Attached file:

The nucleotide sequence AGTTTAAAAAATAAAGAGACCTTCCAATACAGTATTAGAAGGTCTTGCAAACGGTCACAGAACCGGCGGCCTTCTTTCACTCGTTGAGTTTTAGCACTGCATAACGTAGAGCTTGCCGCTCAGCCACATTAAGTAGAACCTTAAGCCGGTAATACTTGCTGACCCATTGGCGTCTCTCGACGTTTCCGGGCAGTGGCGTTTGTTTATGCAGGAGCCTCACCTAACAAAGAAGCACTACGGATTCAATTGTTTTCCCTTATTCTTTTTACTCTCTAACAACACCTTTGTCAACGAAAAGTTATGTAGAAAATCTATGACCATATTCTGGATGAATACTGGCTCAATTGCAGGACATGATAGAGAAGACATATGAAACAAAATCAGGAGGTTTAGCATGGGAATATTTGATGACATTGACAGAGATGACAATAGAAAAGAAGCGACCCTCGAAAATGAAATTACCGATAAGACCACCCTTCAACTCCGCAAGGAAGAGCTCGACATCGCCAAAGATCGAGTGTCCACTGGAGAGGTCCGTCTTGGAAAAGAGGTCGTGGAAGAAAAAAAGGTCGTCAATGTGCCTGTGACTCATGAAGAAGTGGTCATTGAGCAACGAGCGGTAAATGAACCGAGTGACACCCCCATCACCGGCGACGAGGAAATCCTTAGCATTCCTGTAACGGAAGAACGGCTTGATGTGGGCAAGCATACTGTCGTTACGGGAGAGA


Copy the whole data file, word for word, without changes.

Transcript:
The nucleotide sequence AGTTTAAAAAATAAAGAGACCTTCCAATACAGTATTAGAAGGTCTTGCAAACGGTCACAGAACCGGCGGCCTTCTTTCACTCGTTGAGTTTTAGCACTGCATAACGTAGAGCTTGCCGCTCAGCCACATTAAGTAGAACCTTAAGCCGGTAATACTTGCTGACCCATTGGCGTCTCTCGACGTTTCCGGGCAGTGGCGTTTGTTTATGCAGGAGCCTCACCTAACAAAGAAGCACTACGGATTCAATTGTTTTCCCTTATTCTTTTTACTCTCTAACAACACCTTTGTCAACGAAAAGTTATGTAGAAAATCTATGACCATATTCTGGATGAATACTGGCTCAATTGCAGGACATGATAGAGAAGACATATGAAACAAAATCAGGAGGTTTAGCATGGGAATATTTGATGACATTGACAGAGATGACAATAGAAAAGAAGCGACCCTCGAAAATGAAATTACCGATAAGACCACCCTTCAACTCCGCAAGGAAGAGCTCGACATCGCCAAAGATCGAGTGTCCACTGGAGAGGTCCGTCTTGGAAAAGAGGTCGTGGAAGAAAAAAAGGTCGTCAATGTGCCTGTGACTCATGAAGAAGTGGTCATTGAGCAACGAGCGGTAAATGAACCGAGTGACACCCCCATCACCGGCGACGAGGAAATCCTTAGCATTCCTGTAACGGAAGAACGGCTTGATGTGGGCAAGCATACTGTCGTTACGGGAGAGA